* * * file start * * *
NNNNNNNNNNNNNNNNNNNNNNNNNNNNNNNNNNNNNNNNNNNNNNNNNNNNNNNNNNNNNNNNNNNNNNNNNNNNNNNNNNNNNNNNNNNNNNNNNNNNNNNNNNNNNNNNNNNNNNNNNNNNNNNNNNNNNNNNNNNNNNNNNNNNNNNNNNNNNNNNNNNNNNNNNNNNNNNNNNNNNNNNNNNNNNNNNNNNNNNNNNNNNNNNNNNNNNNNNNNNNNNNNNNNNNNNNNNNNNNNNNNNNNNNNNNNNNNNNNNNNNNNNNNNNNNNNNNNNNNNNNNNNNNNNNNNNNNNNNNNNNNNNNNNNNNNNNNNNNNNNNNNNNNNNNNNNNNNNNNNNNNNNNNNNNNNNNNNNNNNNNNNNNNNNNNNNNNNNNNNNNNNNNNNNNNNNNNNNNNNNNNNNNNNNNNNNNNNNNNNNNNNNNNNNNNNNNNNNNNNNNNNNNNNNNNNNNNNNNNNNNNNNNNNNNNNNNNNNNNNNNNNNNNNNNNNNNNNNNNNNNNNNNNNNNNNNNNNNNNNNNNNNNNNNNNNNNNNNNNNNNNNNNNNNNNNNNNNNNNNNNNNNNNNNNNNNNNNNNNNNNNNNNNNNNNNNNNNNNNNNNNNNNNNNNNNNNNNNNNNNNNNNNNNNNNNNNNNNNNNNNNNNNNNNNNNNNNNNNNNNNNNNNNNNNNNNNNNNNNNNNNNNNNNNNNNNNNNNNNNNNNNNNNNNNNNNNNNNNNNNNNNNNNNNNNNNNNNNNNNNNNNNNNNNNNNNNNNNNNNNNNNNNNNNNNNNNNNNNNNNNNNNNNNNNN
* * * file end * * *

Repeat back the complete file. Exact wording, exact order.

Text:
NNNNNNNNNNNNNNNNNNNNNNNNNNNNNNNNNNNNNNNNNNNNNNNNNNNNNNNNNNNNNNNNNNNNNNNNNNNNNNNNNNNNNNNNNNNNNNNNNNNNNNNNNNNNNNNNNNNNNNNNNNNNNNNNNNNNNNNNNNNNNNNNNNNNNNNNNNNNNNNNNNNNNNNNNNNNNNNNNNNNNNNNNNNNNNNNNNNNNNNNNNNNNNNNNNNNNNNNNNNNNNNNNNNNNNNNNNNNNNNNNNNNNNNNNNNNNNNNNNNNNNNNNNNNNNNNNNNNNNNNNNNNNNNNNNNNNNNNNNNNNNNNNNNNNNNNNNNNNNNNNNNNNNNNNNNNNNNNNNNNNNNNNNNNNNNNNNNNNNNNNNNNNNNNNNNNNNNNNNNNNNNNNNNNNNNNNNNNNNNNNNNNNNNNNNNNNNNNNNNNNNNNNNNNNNNNNNNNNNNNNNNNNNNNNNNNNNNNNNNNNNNNNNNNNNNNNNNNNNNNNNNNNNNNNNNNNNNNNNNNNNNNNNNNNNNNNNNNNNNNNNNNNNNNNNNNNNNNNNNNNNNNNNNNNNNNNNNNNNNNNNNNNNNNNNNNNNNNNNNNNNNNNNNNNNNNNNNNNNNNNNNNNNNNNNNNNNNNNNNNNNNNNNNNNNNNNNNNNNNNNNNNNNNNNNNNNNNNNNNNNNNNNNNNNNNNNNNNNNNNNNNNNNNNNNNNNNNNNNNNNNNNNNNNNNNNNNNNNNNNNNNNNNNNNNNNNNNNNNNNNNNNNNNNNNNNNNNNNNNNNNNNNNNNNNNNNNNNNNNNNNNNNNNNNNN